Associate Professor Nicole Rogers

Dr Nicole Rogers is an Associate Professor in the School of Law and Justice at Southern Cross University, NSW.

She completed an Arts degree with first class honours and a Law Degree with first class honours at the University of Sydney, and holds a Masters of Law degree from the University of Wollongong and a Doctorate of Philosophy from Southern Cross University. Nicole was a founding member of the School of Law and Justice and is the lawyer on the Southern Cross University Human Research Ethics Committee, a position she has held since 2004. She writes and publishes in the areas of the intersection of performance studies theory and law, wild law/earth jurisprudence, and interdisciplinary climate studies encompassing climate activism, climate litigation and climate fiction. In 2014 she initiated the Wild Law Judgment project, which she co-led for three years, and she co-edited the 2017 Routledge book, Law as if Earth Really Mattered. The Wild Law Judgment Project. She is the author of Law, Fiction and Activism in a Time of Climate Change (Routledge, 2019).

Teaching and research keywords

#environmentallaw, #climatechange, #wildlaw, #constitutionallaw, #climateactivism, #climatelitigation, #climatefiction, #climateinterdisciplinarystudies, #climateemergency


Member of the Australian Earth Laws Alliance and the IUCN World Commission on Environmental Law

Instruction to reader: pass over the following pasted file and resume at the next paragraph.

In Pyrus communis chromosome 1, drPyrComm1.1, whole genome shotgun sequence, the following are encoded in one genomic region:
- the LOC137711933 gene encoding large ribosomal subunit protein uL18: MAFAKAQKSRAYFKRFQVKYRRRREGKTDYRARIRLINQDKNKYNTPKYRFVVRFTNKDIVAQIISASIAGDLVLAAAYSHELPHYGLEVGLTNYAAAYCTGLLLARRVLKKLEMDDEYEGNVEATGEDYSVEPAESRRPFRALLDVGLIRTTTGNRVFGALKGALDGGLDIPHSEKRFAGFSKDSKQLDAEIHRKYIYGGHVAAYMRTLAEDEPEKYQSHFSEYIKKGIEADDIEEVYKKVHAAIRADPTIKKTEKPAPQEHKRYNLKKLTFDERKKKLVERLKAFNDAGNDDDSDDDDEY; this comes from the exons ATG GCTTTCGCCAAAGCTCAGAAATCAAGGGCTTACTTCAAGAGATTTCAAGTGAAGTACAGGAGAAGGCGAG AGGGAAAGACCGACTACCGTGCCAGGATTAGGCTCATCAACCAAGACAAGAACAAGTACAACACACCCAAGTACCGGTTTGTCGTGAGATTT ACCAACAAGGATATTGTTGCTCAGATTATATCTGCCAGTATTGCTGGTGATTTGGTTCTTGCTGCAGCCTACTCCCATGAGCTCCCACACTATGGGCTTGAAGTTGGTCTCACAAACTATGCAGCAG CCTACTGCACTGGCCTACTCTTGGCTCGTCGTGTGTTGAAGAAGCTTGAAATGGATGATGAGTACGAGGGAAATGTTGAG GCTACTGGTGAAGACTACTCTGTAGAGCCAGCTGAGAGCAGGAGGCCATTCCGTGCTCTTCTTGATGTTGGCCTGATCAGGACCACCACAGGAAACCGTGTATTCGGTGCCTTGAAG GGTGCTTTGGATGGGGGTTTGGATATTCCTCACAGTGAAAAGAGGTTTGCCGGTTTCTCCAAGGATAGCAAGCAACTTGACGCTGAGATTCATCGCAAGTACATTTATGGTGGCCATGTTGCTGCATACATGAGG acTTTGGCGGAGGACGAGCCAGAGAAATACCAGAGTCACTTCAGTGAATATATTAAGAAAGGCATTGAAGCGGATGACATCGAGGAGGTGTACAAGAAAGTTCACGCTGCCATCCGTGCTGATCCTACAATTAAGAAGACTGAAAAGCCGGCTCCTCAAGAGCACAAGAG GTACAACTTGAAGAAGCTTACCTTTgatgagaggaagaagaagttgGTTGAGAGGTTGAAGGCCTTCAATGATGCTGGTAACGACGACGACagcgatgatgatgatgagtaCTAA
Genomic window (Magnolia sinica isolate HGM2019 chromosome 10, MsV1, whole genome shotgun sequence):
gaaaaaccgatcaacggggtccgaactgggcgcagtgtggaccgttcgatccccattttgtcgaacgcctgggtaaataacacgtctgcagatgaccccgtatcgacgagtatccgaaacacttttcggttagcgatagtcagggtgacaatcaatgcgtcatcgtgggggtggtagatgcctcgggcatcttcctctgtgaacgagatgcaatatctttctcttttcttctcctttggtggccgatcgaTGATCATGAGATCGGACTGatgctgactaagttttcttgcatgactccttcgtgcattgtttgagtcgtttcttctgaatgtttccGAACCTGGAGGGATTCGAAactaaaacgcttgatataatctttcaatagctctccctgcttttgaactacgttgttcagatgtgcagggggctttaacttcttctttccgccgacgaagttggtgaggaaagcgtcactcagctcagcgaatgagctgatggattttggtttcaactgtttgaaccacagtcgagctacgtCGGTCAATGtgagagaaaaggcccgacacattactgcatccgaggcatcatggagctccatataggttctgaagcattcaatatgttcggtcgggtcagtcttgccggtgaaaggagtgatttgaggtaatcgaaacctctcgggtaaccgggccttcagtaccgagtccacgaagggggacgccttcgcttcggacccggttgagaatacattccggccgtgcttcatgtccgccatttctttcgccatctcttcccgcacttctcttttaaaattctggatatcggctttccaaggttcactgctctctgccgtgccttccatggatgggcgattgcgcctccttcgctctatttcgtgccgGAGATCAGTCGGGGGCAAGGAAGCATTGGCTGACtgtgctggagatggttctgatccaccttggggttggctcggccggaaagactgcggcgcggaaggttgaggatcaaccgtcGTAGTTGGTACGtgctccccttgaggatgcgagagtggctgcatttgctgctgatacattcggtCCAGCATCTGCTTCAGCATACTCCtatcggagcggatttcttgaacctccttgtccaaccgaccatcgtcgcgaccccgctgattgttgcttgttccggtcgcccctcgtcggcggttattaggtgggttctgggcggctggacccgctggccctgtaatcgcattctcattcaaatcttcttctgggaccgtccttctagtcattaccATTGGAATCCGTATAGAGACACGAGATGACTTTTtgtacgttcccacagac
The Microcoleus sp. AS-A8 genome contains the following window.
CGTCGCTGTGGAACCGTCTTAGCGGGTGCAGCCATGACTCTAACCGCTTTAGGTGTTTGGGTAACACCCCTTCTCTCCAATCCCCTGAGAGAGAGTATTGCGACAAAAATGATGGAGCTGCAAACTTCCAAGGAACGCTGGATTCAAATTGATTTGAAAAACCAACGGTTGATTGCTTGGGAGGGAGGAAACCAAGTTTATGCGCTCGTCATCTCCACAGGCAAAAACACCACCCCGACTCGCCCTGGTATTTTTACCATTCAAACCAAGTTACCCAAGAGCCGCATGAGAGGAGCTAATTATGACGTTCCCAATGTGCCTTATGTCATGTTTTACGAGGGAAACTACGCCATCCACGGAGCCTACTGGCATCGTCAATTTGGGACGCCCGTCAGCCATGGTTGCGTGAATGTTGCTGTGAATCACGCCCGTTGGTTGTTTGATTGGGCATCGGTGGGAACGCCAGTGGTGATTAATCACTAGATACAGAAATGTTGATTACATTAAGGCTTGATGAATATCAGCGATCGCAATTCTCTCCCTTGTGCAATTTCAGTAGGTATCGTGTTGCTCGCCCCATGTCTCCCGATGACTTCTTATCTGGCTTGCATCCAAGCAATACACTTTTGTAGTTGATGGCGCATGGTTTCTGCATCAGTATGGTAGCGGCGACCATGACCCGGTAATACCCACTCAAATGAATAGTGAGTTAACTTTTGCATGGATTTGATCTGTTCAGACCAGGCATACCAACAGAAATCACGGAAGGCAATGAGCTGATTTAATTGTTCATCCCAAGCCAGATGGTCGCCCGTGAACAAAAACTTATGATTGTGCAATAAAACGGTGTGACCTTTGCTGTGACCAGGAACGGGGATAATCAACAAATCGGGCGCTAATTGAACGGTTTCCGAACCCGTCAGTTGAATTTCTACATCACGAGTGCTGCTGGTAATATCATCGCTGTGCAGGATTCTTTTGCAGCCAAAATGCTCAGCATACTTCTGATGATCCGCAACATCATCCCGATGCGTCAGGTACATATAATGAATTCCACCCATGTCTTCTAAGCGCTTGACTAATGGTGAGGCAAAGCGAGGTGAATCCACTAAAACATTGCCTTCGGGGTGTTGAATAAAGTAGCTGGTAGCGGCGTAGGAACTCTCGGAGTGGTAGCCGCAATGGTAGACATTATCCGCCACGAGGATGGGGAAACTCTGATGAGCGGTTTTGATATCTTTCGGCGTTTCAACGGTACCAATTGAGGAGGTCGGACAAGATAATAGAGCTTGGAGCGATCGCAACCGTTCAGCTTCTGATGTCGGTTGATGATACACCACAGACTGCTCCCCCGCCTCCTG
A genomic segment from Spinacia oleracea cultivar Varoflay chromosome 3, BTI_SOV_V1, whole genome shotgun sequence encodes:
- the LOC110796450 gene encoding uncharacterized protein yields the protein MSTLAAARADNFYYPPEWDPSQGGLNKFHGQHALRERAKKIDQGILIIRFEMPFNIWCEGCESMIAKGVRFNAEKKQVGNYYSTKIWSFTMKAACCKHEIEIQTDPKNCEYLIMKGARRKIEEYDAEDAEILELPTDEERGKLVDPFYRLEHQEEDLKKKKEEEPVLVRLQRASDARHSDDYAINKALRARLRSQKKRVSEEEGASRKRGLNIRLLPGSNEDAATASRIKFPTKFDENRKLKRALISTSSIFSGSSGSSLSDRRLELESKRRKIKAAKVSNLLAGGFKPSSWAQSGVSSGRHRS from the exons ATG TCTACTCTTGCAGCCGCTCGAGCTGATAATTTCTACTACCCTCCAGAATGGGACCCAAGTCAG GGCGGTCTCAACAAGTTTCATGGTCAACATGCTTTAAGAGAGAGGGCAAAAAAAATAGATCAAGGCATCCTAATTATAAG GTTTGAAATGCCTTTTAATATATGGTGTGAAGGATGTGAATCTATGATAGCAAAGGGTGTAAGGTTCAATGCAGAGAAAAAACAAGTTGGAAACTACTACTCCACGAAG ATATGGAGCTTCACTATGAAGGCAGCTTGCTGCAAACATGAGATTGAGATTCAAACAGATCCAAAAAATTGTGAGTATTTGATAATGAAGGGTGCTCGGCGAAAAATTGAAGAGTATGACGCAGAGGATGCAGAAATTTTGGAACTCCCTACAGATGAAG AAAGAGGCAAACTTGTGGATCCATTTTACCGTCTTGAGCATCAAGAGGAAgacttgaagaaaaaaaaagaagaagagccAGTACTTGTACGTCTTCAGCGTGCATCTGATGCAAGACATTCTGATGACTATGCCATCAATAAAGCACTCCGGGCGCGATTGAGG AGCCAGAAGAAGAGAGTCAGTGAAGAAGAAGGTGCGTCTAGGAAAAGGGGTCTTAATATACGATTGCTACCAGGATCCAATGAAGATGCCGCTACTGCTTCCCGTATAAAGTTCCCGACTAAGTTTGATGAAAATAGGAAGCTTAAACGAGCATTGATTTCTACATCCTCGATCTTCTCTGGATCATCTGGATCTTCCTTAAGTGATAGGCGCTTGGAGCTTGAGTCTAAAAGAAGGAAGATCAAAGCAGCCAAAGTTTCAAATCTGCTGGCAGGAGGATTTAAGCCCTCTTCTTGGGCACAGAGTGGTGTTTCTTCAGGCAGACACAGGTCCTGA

Selected publications

Nicole Rogers, Law, Fiction and Activism in a Time of Climate Change (Routledge, 2019).

Nicole Rogers, 'Beyond Reason: Activism and Law in a Time of Climate Change' (2018) 12 Journal for the Study of Radicalism 157 - 182.

Nicole Rogers and Michelle Maloney (eds), Law as if Earth really mattered: the wild law judgment project (Routledge, 2017).

Nicole Rogers, 'Making Climate Science Matter in the Courtroom' (2017) 34 Environmental and Planning Law Journal 475 - 487.

Nicole Rogers, 'Performance and Pedagogy in the Wild Law Judgment Project' (2017) 27 Legal Education Review Article 3.

Nicole Rogers, 'Litigation, activism, and the paradox of lawfulness in an age of climate change', in Tom Bristow & Thomas H Ford (eds), A cultural history of climate change (Routledge, 2016) 211 – 228 (also published as Nicole Rogers, ‘ “If you obey all the rules you miss all the fun”: Climate change litigation, climate change activism and lawfulness’ (2015) 13 New Zealand Journal of Public and International Law 179 – 199.)

Nicole Rogers, ‘Where the wild things are: finding the wild in law’ in Peter Burdon (ed), Exploring Wild Law: The Philosophy of Earth Jurisprudence (Wakefield Press, 2011) 183 - 191.

Nicole Rogers, ‘Law and the Fool’ (2010) 14 Law Text Culture 286 – 308.

Selected links

Law as if Earth really mattered: the Wild Law Judgment project